1Psychology Department, Illinois Wesleyan University
Research on social exclusion has grown tremendously in recent years. As the field expands, it is imperative to develop sophisticated methodologies allowing for the simultaneous measurement of neural and behavioral outcomes during social exclusion. This protocol utilizes event-related brain potentials to record ongoing neural activity during computerized social interactions.
Published November 15, 2014. Keywords: Behavior, Event-related brain potentials (ERPs), Social Exclusion, Neuroscience, N2, P3, Cognitive Control
1Department of Psychology, Boston College, 2Department of Psychology, Wofford College, 3Department of Psychology, University of Notre Dame
We present a protocol used to discover an interactive effect between sleep and cortisol on memory consolidation, particularly for negative arousing images. Specifically, the experimental design utilizes eye tracking, salivary cortisol analysis, and behavioral memory testing – methods that can be used with both healthy and clinical participants.
Published June 18, 2014. Keywords: Behavior, attention, consolidation, cortisol, emotion, encoding, glucocorticoids, memory, sleep, stress
1Department of Psychology, University of Illinois at Chicago
The present article describes how to use eye tracking methodologies to study the cognitive processes involved in text comprehension. Descriptions of eye tracking equipment, how to develop experimental stimuli, and procedural recommendations are included. The information presented can be applied to most any study using verbal stimuli.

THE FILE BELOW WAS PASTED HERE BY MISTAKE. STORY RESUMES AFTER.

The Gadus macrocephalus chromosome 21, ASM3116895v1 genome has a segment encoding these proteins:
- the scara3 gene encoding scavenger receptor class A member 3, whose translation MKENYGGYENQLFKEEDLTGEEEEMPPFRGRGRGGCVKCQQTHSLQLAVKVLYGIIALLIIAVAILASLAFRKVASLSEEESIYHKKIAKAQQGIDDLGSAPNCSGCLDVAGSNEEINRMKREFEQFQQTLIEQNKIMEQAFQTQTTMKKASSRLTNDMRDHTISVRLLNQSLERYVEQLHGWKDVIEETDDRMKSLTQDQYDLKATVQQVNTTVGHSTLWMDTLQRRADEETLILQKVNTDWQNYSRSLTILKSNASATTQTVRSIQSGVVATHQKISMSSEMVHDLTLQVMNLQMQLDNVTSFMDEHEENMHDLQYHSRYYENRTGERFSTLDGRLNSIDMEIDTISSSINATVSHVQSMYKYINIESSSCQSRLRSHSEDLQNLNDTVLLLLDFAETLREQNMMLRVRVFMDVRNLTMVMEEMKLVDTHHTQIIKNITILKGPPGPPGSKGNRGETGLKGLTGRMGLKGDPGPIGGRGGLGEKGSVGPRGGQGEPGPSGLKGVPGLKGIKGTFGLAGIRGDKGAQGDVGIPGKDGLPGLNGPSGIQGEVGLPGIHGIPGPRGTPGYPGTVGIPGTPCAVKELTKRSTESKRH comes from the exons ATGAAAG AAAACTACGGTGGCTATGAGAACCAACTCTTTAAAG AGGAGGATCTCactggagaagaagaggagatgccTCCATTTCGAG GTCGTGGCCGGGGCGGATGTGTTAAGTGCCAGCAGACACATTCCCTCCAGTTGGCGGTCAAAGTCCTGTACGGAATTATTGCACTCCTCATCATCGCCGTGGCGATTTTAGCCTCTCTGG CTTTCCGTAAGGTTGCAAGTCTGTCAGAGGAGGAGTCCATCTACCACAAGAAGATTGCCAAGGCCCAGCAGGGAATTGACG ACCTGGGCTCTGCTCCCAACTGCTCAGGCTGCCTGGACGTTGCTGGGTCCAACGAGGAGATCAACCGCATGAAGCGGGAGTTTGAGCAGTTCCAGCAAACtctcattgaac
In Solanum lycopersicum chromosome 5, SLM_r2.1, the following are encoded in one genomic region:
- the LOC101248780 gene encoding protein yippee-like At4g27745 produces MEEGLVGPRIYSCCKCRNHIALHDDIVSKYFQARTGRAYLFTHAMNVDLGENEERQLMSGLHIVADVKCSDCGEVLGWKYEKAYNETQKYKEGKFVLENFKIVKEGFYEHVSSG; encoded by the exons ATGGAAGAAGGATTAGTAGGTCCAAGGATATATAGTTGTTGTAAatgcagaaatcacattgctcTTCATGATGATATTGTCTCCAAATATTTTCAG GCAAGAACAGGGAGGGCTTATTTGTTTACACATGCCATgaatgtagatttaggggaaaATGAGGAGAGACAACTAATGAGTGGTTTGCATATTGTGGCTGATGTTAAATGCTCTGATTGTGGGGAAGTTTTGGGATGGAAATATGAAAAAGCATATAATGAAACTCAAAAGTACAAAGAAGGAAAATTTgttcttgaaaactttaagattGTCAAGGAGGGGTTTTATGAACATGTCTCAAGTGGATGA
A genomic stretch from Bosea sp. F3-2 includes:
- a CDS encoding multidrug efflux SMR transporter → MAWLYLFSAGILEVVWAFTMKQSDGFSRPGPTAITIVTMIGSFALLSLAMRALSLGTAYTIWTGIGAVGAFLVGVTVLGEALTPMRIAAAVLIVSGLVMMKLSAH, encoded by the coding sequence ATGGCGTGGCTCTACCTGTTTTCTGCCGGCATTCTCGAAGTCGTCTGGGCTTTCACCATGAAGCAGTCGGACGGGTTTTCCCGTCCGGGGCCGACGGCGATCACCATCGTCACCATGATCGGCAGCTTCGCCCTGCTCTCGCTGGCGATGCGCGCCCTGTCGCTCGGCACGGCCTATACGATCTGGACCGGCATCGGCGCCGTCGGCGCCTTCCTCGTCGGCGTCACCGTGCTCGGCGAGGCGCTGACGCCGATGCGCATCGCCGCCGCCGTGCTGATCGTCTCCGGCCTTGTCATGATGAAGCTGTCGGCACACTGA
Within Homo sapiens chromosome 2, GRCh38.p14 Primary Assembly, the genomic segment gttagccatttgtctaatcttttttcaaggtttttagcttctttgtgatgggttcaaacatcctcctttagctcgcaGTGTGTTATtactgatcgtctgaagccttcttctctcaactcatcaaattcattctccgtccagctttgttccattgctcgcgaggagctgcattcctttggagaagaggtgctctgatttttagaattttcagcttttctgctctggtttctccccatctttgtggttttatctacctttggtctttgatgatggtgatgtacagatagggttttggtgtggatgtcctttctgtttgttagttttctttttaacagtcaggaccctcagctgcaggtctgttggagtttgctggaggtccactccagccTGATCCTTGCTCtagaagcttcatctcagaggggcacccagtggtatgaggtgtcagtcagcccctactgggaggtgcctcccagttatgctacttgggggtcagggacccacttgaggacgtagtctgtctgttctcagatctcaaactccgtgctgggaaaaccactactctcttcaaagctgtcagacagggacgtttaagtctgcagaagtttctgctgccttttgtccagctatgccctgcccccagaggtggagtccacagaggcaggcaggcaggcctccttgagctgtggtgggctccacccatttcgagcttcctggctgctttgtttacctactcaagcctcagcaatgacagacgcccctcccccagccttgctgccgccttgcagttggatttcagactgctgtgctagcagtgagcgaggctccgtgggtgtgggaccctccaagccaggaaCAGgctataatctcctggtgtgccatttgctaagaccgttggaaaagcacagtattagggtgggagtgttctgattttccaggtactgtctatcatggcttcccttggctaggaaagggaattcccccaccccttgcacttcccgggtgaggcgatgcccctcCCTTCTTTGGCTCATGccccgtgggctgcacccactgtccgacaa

Published January 10, 2014. Keywords: Behavior, Eye movements, Eye tracking, Text comprehension, Reading, Cognition
1Departments of Psychiatry and Neuroscience, and Friedman Brain Institute, Mt. Sinai School of Medicine, 2Department of Psychology, New York University, 3Department of Psychology and Center for Neural Science, New York University
Conditioned fear can be diminished through an inhibitory process called extinction, but can resurface under conditions such as the passage of time or exposure to stress. Our protocol presents a novel way of preventing fear recovery by introducing extinction during the reconsolidation window (the re-storage phase of a reactivated memory).
Published August 24, 2012. Keywords: Neuroscience, Medicine, Psychology, Physiology, Fear conditioning, extinction, reconsolidation, emotional memory, spontaneous recovery, skin conductance response
1Department of Cognitive Science, Macquarie University, 2ARC Centre of Excellence in Cognition and its Disorders, Macquarie University, 3Department of Psychology, Macquarie University
We demonstrate how an objective measure can be employed in the widely employed rubber hand illusion paradigm. This measure is obtained by modifying the well-established crossmodal congruency task. This task allows the investigation of multisensory processes which are critical for modulations of body representations as in the rubber hand illusion.
Published July 26, 2013. Keywords: Behavior, Neuroscience, Neurobiology, Medicine, Anatomy, Physiology, Psychology, Behavior and Behavior Mechanisms, Psychological Phenomena and Processes, Behavioral Sciences, rubber hand illusion, crossmodal congruency task, crossmodal congruency effect, multisensory processing, body ownership, peripersonal space, clinical techniques